SKY Perfect Buys J.League Rights Hangin' With... David O'Connor Rio Organizers $200M Short Of Target Perth Glory Admits Guilt Over Cap Breach IAAF Awards 2021 Worlds To Eugene ManU To Install Floodlights At Complex Relegation Could Result In $32M Loss NPB Declines Comment On Sports Lottery Coaching Decisions Draw Top Ratings Bulldogs Won't Move For A-League Final
SBD Global/August 13, 2013/International FootballPrint All
A study by accountancy group BDO reveals that nearly one-third of clubs in the League Championship and League One "will be put up for sale" this season as they "become increasingly squeezed and reliant on benefactors to continue pumping in funds to keep them afloat," according to Owen Gibson of the London GUARDIAN. According to an annual survey of club finance directors by BDO, 65% of clubs "acknowledged a dependence on their principal shareholder to finance operating losses," up from 58% last year. In the Championship, the figure is 94%. According to the research, 28% of Championship club owners and 36% of League One club owners "are considering a full or partial exit over the next 12 to 18 months." BDO professional sports group partner Trevor Birch, who is also joint administrator at Scottish side Heart of Midlothian, said that the huge leap in parachute payments to clubs relegated from the top flight "would intensify the pressures and create a 'Premier League Two by stealth.'" The effect "could be exacerbated by the financial controls" in place in the Football League, handing a natural advantage to those in receipt of parachute payments (GUARDIAN, 8/12).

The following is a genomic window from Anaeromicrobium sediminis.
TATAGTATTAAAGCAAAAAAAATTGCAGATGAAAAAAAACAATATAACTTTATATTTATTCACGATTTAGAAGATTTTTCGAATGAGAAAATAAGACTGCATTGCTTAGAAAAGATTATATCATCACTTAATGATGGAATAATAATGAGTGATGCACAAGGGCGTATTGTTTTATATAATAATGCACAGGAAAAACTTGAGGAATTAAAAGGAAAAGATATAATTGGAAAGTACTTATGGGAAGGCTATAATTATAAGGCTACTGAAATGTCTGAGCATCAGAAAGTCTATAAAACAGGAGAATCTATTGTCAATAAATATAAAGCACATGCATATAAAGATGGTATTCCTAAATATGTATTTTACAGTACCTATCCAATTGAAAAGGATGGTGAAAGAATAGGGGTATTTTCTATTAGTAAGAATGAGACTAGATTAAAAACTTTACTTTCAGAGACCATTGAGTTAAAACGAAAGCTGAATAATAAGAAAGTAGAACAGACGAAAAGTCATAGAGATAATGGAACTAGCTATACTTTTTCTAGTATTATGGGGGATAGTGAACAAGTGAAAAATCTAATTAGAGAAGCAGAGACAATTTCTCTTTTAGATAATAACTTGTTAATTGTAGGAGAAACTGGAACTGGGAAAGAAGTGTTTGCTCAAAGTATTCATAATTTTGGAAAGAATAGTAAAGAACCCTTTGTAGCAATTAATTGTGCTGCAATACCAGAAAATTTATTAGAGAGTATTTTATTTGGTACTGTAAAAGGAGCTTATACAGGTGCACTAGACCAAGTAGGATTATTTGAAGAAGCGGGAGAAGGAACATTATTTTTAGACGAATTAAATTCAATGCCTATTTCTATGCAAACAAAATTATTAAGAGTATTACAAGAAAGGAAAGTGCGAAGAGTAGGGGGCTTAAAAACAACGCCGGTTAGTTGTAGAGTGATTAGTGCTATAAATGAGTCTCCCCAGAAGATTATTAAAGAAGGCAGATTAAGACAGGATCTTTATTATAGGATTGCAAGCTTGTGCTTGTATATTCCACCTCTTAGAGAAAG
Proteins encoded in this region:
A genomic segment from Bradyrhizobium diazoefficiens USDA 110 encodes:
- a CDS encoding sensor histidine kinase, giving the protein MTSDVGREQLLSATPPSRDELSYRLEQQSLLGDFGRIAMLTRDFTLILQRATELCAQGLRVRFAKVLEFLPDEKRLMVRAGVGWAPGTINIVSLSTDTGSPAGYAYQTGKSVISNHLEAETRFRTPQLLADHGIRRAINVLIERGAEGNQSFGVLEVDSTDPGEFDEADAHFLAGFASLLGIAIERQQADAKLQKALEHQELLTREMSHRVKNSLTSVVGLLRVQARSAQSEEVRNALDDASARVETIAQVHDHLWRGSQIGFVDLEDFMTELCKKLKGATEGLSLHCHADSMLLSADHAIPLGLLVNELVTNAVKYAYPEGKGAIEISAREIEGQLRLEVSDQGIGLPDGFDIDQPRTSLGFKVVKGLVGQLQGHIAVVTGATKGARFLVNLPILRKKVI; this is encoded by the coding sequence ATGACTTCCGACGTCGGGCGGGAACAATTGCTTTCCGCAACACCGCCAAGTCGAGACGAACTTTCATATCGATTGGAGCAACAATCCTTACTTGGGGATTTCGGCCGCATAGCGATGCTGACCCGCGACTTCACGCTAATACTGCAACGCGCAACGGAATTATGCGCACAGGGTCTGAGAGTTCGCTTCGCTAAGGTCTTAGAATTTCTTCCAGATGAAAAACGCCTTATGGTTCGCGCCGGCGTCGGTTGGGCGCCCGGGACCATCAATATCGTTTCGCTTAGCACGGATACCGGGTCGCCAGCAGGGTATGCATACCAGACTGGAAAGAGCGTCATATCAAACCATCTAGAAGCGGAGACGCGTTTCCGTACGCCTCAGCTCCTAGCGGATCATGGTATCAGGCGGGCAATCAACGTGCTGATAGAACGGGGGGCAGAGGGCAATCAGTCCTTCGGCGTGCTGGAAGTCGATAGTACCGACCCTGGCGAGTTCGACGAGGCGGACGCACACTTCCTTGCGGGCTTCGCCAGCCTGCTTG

The Spanish Football League's (LFP) Social Discipline Committee "has decided not to open investigations" into games between Racing Santander-Hercules and Racing Santander-Girona, but "the Racing-Girona game has been referred to the District Attorney's Anti-Corruption Office," according to EL MUNDO. In a statement on its website, the LFP said, "With respect to Racing-Girona, the Social Discipline Committee has agreed to refer the performance to the anti-corruption office for possible match-fixing. The LFP will not investigate because the accusations are not covered by article 69.1 of the LFP's Social Statutes" (EL MUNDO, 8/12).
The head of Zambia's football governing body "has experienced displeasure over the postponement of the match with Zimbabwe which was supposed to have been played on Sunday." However, the game "was rescheduled to next Sunday after match officials failed to arrive on time due to flight complications" (XINHUA, 8/12). ... Two Mexican league players "have escaped punishment, despite testing positive for the banned performance-enhancing drug clenbuterol, after they claimed to have eaten the substance accidentally in contaminated meat" (INSIDE WORLD FOOTBALL, 8/12).